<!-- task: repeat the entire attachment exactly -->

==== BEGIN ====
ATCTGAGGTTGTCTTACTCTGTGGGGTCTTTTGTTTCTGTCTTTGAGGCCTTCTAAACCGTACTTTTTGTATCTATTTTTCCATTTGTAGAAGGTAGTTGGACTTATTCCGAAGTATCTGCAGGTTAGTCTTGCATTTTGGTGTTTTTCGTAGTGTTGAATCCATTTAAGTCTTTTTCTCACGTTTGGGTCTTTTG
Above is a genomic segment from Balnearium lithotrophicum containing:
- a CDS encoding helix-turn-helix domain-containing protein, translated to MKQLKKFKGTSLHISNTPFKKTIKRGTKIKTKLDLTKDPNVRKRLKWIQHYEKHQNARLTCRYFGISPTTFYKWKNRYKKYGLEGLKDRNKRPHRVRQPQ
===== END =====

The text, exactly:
ATCTGAGGTTGTCTTACTCTGTGGGGTCTTTTGTTTCTGTCTTTGAGGCCTTCTAAACCGTACTTTTTGTATCTATTTTTCCATTTGTAGAAGGTAGTTGGACTTATTCCGAAGTATCTGCAGGTTAGTCTTGCATTTTGGTGTTTTTCGTAGTGTTGAATCCATTTAAGTCTTTTTCTCACGTTTGGGTCTTTTG
Above is a genomic segment from Balnearium lithotrophicum containing:
- a CDS encoding helix-turn-helix domain-containing protein, translated to MKQLKKFKGTSLHISNTPFKKTIKRGTKIKTKLDLTKDPNVRKRLKWIQHYEKHQNARLTCRYFGISPTTFYKWKNRYKKYGLEGLKDRNKRPHRVRQPQ